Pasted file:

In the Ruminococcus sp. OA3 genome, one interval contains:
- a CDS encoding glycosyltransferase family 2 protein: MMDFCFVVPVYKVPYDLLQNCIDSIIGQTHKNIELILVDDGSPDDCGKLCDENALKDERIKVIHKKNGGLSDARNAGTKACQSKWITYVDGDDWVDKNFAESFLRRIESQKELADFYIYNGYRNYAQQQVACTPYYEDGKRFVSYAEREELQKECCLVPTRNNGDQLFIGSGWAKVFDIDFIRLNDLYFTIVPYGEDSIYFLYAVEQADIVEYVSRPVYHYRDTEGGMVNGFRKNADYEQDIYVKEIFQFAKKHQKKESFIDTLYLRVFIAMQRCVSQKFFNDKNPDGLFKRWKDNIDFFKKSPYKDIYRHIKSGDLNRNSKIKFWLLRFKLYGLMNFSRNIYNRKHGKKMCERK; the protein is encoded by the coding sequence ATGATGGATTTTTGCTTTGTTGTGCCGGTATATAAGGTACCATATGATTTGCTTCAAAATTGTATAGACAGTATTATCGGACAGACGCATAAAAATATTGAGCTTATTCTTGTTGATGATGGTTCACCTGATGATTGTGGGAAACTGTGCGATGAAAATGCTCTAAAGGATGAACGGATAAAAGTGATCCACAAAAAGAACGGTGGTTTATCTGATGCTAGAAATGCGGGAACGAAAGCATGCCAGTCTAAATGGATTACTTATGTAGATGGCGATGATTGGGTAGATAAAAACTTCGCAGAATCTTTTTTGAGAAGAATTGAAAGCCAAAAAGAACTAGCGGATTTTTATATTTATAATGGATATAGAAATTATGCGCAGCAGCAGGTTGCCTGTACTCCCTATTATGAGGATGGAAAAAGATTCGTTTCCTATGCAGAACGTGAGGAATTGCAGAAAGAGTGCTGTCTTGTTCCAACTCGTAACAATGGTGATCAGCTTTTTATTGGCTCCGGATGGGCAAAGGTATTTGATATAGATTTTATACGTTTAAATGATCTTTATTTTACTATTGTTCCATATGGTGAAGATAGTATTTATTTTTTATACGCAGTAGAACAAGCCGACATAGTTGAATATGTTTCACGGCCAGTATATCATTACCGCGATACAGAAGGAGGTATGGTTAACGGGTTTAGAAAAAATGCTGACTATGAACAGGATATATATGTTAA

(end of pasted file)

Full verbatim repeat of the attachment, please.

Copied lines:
In the Ruminococcus sp. OA3 genome, one interval contains:
- a CDS encoding glycosyltransferase family 2 protein: MMDFCFVVPVYKVPYDLLQNCIDSIIGQTHKNIELILVDDGSPDDCGKLCDENALKDERIKVIHKKNGGLSDARNAGTKACQSKWITYVDGDDWVDKNFAESFLRRIESQKELADFYIYNGYRNYAQQQVACTPYYEDGKRFVSYAEREELQKECCLVPTRNNGDQLFIGSGWAKVFDIDFIRLNDLYFTIVPYGEDSIYFLYAVEQADIVEYVSRPVYHYRDTEGGMVNGFRKNADYEQDIYVKEIFQFAKKHQKKESFIDTLYLRVFIAMQRCVSQKFFNDKNPDGLFKRWKDNIDFFKKSPYKDIYRHIKSGDLNRNSKIKFWLLRFKLYGLMNFSRNIYNRKHGKKMCERK; the protein is encoded by the coding sequence ATGATGGATTTTTGCTTTGTTGTGCCGGTATATAAGGTACCATATGATTTGCTTCAAAATTGTATAGACAGTATTATCGGACAGACGCATAAAAATATTGAGCTTATTCTTGTTGATGATGGTTCACCTGATGATTGTGGGAAACTGTGCGATGAAAATGCTCTAAAGGATGAACGGATAAAAGTGATCCACAAAAAGAACGGTGGTTTATCTGATGCTAGAAATGCGGGAACGAAAGCATGCCAGTCTAAATGGATTACTTATGTAGATGGCGATGATTGGGTAGATAAAAACTTCGCAGAATCTTTTTTGAGAAGAATTGAAAGCCAAAAAGAACTAGCGGATTTTTATATTTATAATGGATATAGAAATTATGCGCAGCAGCAGGTTGCCTGTACTCCCTATTATGAGGATGGAAAAAGATTCGTTTCCTATGCAGAACGTGAGGAATTGCAGAAAGAGTGCTGTCTTGTTCCAACTCGTAACAATGGTGATCAGCTTTTTATTGGCTCCGGATGGGCAAAGGTATTTGATATAGATTTTATACGTTTAAATGATCTTTATTTTACTATTGTTCCATATGGTGAAGATAGTATTTATTTTTTATACGCAGTAGAACAAGCCGACATAGTTGAATATGTTTCACGGCCAGTATATCATTACCGCGATACAGAAGGAGGTATGGTTAACGGGTTTAGAAAAAATGCTGACTATGAACAGGATATATATGTTAA